PM: He was drawing the ‘Fábulas Pánicas’ years ago in Mexico for El Heraldo de México. His drawings become mythical, but it’s one of the least well-known parts of Alexandro’s work. He is known mostly as filmmaker, and writer, but I dug them out of his old boxes. I found incredible grace in all of his drawings, a unique writing. It made him want to start drawing again. But in a completely private manner, just for himself. Then he started proposing that I do the colours — that it would become a collaborative work. It was neither him or I. It became like the creation of a third artist. I had never thought of my work in terms of theme, my work has a very abstract personality. Alexandro comes with his phantasmagoric, psychoanalytical universe — he brings me all this — and in this way it induces a work of colour that I had never conceived of. It nourished me. But it is Alexandro that gives the “traction” point, like he calls it, because he is the first to draw. Me, I follow his story, I reveal it but he is the one who gives the cue.
AJ: We can really say that plastically you are my master. I learn from you, I follow you humbly. I am your disciple. It’s a discovery. Every time I do a drawing, I have an immense curiosity to see what you are going to do. I am surprised every time.
PM: I’ve always felt that coming into art was like a religion. I did it in quite a radical manner, almost austere, like a prayer dedicated to the world in a subliminal sense. With Alexandro, there is something with his aura, that acts directly in a frontal manner.
AJ: In my biography (The Dance of Reality) there is a chapter called ‘Theatre as a Religion’. Every artistic thing I have done, I have undertaken like a religion — first it was dance, mime, then theatre, cinema, poetry…
What have been your experiences with symbolism?
AJ: I started using symbols when I was four or five years old in fairy tale stories. I learned to read when I was four — I read all this fantasy literature. My parents were atheists but gave me an erotic book for when I would be older. They would tell me ‘You will grow up, then you will rot, and that is all’. It was desperate. So I started using symbols my whole life. The Tarot came later. After surrealism, I did the Panik theatre movement in Chile, then happenings in the Sixties, I never stopped. All of this is the product of a long trajectory — Chinese, Tibetan, Japanese, seduction, the Kabbalah, alchemy, my symbolic cinema…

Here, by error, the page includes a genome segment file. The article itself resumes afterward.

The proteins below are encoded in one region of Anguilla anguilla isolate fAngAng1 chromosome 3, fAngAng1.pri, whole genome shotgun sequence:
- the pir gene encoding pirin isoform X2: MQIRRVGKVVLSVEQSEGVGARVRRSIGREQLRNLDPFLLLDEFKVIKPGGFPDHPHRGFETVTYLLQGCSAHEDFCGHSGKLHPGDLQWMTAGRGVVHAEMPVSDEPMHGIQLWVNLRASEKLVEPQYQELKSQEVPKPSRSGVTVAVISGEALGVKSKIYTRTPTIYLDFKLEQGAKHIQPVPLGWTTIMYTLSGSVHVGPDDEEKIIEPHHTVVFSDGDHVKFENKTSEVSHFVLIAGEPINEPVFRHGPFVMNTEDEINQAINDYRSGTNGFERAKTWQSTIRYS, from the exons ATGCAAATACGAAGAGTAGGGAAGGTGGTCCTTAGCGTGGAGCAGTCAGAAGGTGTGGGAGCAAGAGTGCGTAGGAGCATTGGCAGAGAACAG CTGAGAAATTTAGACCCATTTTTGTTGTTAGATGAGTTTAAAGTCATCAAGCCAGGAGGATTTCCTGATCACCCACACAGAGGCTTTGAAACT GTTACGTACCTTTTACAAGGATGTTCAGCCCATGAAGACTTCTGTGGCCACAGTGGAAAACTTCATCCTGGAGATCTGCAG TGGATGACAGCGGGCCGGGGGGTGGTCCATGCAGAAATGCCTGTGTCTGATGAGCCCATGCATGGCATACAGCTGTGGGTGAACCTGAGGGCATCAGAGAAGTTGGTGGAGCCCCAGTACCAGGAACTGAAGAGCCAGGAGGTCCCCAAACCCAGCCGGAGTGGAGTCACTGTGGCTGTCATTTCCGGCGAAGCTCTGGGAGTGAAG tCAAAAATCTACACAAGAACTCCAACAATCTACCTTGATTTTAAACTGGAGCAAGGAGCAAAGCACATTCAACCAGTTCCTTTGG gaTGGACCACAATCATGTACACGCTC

PM: I don’t know where it came from but as a child, I always had this kind of fantasy that you are born as a closed book and existence makes you reveal things that you have within yourself, that you already know in a certain way. I have always felt this sensation of being guided. I saw everything as signs. I don’t believe in fate. The meeting with Alexandro, I knew an encounter like this one was going to happen. The artistic approach developed like this for me.
Do you see art as an expression of the sacred, of spirituality in a sacred sense?
PM: Yes, I think that in every artistic aspiration, artistic work, artistic approach, there is something that has to do with our relation to the sacred. The sacred, not necessarily to do with a religion from which we came from, but to do with our relation the world, to the invisible, to the impalpable, to the cosmic forces of the world — call it what you will — I believe it is profoundly about this connection.